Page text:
Self-diagnosis is not trying to replace medical experts, of course. It is simply an alternative for some of us to avoid being fucked over by doctors. Because, surprise, doctors are not perfect and are still capable of being oppressive, and the fact they are doctors in positions of power makes them even MORE oppressive and much more powerful than the average person.
I understand the arguments of being anti self-diagnosis, but next time you take that stance, consider just who you’re hurting.
Besides, time and time again, the validating people who self-diagnose has encouraged them to later seek professional help. The more they are invalidated, the less likely they are to seek treatment. So if you really want people to get a professional diagnosis, you'll shut the hell up.
bi-beaniebabie asked: How do you correctly self diagnose?
Answer: My advice is to simply follow the diagnostic criteria as it’s presented. That’s the exact same thing professionals do. In my experience, I’ve been given a checklist of sorts, and/or I’ve been given a sheet in which I rate symptoms on a scale of 1-5. The doctor then decides if I fit the bill or not. (It’s really not as complicated a process as people think it is!) It may also be worth reading posts by people with the disorder you’re trying to diagnose, see if you relate to things they’re saying. When I was diagnosed with BPD, the symptoms fit and all sure, but I wasn’t entirely convinced of the diagnosis until I started talking to other people with BPD and realized how much we had in common.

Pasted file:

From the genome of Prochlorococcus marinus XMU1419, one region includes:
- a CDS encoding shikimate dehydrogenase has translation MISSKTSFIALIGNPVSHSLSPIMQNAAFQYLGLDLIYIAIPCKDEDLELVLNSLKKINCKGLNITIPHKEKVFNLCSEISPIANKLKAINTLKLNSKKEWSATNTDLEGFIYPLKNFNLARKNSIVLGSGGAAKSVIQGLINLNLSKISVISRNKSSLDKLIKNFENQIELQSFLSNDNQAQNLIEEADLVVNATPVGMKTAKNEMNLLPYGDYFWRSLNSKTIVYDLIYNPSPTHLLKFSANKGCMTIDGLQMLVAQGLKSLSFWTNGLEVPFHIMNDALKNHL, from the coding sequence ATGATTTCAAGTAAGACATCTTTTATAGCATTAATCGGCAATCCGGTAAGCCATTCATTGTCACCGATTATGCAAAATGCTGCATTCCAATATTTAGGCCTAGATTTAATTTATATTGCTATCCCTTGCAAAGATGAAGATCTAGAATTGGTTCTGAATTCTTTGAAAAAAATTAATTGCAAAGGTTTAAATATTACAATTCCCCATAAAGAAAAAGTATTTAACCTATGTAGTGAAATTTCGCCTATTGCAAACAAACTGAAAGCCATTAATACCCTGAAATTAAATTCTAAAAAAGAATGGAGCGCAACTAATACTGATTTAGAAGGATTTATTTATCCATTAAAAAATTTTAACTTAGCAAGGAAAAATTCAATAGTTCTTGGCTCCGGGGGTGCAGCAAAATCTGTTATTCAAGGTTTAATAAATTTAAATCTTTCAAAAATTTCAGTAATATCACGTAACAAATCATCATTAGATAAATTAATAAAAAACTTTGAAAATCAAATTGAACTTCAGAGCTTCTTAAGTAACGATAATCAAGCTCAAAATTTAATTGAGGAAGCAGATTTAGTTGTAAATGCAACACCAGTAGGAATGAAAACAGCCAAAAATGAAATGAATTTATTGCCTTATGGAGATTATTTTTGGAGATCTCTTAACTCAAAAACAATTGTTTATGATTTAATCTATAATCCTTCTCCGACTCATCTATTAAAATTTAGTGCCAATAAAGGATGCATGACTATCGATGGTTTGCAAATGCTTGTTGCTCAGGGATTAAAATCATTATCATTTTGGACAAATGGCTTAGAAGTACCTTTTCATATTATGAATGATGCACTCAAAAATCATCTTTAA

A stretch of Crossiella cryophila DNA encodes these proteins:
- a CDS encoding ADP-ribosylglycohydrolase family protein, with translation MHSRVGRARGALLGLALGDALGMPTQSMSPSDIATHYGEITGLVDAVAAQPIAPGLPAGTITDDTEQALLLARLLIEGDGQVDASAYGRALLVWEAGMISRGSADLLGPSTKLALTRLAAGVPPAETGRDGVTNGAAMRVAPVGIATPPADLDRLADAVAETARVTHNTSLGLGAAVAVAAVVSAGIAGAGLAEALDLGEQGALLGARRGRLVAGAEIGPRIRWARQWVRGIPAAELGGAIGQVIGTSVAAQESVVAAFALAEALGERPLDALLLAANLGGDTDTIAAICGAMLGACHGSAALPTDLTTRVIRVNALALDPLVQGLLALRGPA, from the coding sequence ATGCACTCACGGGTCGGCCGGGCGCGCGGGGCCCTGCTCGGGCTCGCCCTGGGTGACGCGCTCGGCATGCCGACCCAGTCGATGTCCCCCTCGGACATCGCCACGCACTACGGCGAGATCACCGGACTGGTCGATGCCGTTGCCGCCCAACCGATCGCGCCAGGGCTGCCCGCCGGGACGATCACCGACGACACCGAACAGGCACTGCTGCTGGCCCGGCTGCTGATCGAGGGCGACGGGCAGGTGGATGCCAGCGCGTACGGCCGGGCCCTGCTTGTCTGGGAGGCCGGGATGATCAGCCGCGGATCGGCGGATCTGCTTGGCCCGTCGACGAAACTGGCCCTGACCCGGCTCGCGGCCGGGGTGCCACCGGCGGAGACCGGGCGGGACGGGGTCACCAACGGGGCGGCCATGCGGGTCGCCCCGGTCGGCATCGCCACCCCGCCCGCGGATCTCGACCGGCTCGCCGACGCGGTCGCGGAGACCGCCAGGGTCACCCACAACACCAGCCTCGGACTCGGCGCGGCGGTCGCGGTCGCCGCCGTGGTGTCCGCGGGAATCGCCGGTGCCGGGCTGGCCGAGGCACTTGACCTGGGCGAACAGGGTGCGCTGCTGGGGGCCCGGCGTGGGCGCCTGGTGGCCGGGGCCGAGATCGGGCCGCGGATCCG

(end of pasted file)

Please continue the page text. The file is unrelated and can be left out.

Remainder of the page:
Anonymous asked: can I self dx bpd at 13?? I exhibit most of the diagnostic criteria and strongly relate to many of the posts made by the bpd community on tumblr. Most of these traits have been present for at least a year and a half, some of the closer to 4 years. Is it too early to self dx/mention it to my therapist or do I wait a year or two?
Answer: I can’t really tell you when it is and isn’t okay to diagnose. I don’t really know enough about you or your symptoms. :P If you’re seeing a therapist though, it is definitely definitely worth mentioning your symptoms!